"Then, you come to Green Bay, and everything's wide open. You ride the bicycles, you walk with the fans, you do the whole shebang up until the season and then they put the green fence up. It was cool. It was a shock at first, but it was very cool."

These days Wilkerson, his wife Antoinette, and their two children -- daughter Starkicia, 19, and son Jeremy, 14 -- live in Knoxville, Tenn. Wilkerson keeps busy working as a machinist for an aluminum company and tries to make it to Green Bay for one game in September and one game in October, although he only made it once last season.

Wilkerson was known for riding his Triumph motorcycle while in Green Bay, as well as collecting and restoring John Deere tractors. But he's since switched to a Honda cycle, saying he's "slowed down some," and he no longer has time for his John Deere hobby, either.

"It's time, basically," Wilkerson said. "You've got something that you enjoy, but your time restraints kind of kill you. My son is into golden glove boxing, he's been doing that for about a year. I laugh and joke with it and say that I am almost a soccer mom. I'm trying to take him as much as I can."

With his busy schedule, it's also not easy for Wilkerson to keep in contact with his old teammates these days.

"I'm not a stay-in-contact type of guy," Wilkerson said. "I mean, I probably talked to Aaron Taylor two-and-a-half, three years ago. It's been awhile. I talked to Frankie (Winters) this past football season."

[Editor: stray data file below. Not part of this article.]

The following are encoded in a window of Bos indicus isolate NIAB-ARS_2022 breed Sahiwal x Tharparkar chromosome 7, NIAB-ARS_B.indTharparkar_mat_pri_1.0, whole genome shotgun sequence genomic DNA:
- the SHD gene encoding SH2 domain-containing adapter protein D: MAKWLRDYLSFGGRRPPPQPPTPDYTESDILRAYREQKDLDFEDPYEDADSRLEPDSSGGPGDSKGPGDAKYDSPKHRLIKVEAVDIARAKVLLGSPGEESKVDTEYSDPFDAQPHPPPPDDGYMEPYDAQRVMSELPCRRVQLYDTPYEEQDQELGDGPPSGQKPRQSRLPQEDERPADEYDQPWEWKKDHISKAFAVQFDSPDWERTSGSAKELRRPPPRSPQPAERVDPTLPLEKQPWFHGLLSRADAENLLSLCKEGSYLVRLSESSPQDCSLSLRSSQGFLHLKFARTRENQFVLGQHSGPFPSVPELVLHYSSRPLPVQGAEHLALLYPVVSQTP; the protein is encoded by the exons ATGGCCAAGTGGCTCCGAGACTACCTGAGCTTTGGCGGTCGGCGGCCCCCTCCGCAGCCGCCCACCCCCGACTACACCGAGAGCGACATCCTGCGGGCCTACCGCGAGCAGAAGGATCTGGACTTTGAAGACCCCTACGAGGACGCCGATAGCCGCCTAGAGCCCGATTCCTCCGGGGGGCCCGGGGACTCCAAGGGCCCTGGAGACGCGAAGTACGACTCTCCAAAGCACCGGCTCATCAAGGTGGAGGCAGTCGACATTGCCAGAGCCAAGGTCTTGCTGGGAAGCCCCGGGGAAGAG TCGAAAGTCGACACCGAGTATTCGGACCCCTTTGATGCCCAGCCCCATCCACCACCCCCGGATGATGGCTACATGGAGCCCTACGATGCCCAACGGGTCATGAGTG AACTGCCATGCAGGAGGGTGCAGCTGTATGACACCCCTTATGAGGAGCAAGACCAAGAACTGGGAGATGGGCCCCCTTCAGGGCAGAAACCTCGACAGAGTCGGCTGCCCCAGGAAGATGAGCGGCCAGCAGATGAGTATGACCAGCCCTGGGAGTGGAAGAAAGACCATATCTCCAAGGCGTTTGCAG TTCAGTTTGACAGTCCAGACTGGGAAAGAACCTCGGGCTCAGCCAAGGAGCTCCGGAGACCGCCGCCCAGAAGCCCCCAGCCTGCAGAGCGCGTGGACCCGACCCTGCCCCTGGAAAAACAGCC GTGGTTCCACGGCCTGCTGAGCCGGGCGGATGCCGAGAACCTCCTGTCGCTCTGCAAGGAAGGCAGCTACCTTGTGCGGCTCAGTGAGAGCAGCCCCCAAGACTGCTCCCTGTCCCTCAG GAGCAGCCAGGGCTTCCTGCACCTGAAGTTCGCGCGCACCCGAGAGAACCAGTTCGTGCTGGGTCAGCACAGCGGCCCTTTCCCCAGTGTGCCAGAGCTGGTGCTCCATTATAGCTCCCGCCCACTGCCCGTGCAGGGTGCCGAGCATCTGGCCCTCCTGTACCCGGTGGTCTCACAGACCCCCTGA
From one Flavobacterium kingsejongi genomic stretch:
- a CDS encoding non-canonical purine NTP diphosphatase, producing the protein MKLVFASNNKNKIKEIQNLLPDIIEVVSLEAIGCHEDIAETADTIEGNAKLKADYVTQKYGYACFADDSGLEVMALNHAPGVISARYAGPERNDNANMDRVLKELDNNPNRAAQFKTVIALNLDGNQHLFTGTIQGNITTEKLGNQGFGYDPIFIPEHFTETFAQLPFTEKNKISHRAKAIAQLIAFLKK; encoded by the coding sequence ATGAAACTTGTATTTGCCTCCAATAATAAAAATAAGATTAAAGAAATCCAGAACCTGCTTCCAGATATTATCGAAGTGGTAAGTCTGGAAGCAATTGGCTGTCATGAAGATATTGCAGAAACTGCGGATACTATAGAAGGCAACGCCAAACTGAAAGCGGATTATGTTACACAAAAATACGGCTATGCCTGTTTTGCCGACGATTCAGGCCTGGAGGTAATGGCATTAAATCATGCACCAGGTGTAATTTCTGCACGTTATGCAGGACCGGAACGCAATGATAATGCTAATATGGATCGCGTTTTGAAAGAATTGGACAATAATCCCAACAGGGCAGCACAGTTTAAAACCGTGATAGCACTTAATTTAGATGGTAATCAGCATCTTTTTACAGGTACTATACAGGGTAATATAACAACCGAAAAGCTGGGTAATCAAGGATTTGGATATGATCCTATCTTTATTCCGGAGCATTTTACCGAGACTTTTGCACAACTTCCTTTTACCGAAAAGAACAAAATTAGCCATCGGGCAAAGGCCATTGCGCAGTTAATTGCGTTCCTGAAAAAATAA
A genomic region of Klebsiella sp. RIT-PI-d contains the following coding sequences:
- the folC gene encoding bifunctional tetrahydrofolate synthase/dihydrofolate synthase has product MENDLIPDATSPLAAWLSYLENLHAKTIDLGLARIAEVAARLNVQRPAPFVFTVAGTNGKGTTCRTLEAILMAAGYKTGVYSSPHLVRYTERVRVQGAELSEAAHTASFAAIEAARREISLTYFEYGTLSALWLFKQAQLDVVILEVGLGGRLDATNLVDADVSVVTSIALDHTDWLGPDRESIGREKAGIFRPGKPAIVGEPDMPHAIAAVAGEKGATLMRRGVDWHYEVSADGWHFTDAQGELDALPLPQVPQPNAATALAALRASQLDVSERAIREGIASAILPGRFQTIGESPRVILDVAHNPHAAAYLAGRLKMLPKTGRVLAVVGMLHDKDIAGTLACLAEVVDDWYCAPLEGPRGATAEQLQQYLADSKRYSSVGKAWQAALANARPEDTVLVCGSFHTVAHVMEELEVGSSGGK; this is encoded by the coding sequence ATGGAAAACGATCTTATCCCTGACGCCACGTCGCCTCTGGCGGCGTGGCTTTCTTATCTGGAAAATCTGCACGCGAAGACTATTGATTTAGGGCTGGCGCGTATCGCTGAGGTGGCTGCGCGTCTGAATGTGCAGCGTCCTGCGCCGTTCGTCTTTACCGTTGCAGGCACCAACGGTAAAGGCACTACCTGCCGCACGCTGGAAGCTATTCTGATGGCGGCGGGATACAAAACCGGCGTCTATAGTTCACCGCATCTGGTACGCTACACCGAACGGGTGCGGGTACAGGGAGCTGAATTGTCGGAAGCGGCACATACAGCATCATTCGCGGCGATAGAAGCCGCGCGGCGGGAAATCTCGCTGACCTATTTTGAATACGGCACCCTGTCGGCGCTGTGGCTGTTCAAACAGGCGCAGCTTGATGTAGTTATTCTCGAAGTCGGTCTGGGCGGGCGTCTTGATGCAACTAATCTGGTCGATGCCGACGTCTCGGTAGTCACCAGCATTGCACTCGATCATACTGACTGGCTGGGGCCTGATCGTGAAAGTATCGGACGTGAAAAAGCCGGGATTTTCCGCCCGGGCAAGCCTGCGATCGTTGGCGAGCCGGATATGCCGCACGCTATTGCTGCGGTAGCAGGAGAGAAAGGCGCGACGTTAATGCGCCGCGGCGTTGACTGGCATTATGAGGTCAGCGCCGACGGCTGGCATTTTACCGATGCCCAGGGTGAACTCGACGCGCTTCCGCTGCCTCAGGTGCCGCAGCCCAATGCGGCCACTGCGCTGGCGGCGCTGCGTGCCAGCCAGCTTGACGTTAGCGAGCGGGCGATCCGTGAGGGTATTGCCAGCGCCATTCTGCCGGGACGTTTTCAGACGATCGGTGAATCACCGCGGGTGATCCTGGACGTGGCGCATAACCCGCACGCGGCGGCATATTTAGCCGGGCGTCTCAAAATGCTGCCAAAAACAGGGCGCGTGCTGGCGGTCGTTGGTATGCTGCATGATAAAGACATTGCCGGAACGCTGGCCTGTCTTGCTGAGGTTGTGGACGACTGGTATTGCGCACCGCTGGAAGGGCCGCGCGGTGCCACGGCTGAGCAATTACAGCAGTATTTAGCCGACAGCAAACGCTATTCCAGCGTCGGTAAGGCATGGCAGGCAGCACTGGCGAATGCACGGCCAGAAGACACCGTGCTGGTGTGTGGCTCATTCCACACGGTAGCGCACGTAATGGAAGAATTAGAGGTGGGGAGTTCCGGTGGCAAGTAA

Despite falling out of touch with the guys, Wilkerson still catches himself thinking about that '96 Super Bowl team. He said that although he started the last game of the year and throughout the playoffs, that wasn't necessarily planned when he arrived in Green Bay.

"Basically I was brought in there to be an insurance policy," Wilkerson recalled. "Ruettgers was hurt when I came in and they had John Michels and Gary Brown and they wanted to see them play. At one point, a friend of mine (defensive end Sean Jones) supposedly told Coach Holmgren that we had a guy over on the sideline that happened to be a better man for the job. They had those two guys, but they gave me a try and everything worked out."

This was a far cry from where Wilkerson initially was as a Packer, but he came to the team's rescue by not allowing a sack in the team's first two postseason games. When his number was called, Wilkerson's skills were still sharp in part because of Reggie White.

After all, he was facing White every day in practice, something that reminded him of his college days at the University of Tennessee when they were teammates.

"Reggie was in his younger days when we were in college, and I cut my teeth against Reggie," Wilkerson said. "Going against Reggie and Mike Cofer was one of those things that enabled me to play on Sunday. To come to Green Bay and play against him, he was an older guy, I was an older guy, it would be kind of funny because if we got going against each other, Mike Holmgren would call us pumped up Tennessee boys.

"And you know, I hate to lose. But going against Reggie, you're going to lose quite a bit. But it would just elevate the tempo of practice. It was fun. I just considered it a learning experience. If you can go against one of the best guys in the NFL every day in practice and do a decent job, that would make the games easier."

That sounds fitting, especially since Wilkerson's decision to sign with Green Bay in '96 made life easier for the Packers, too.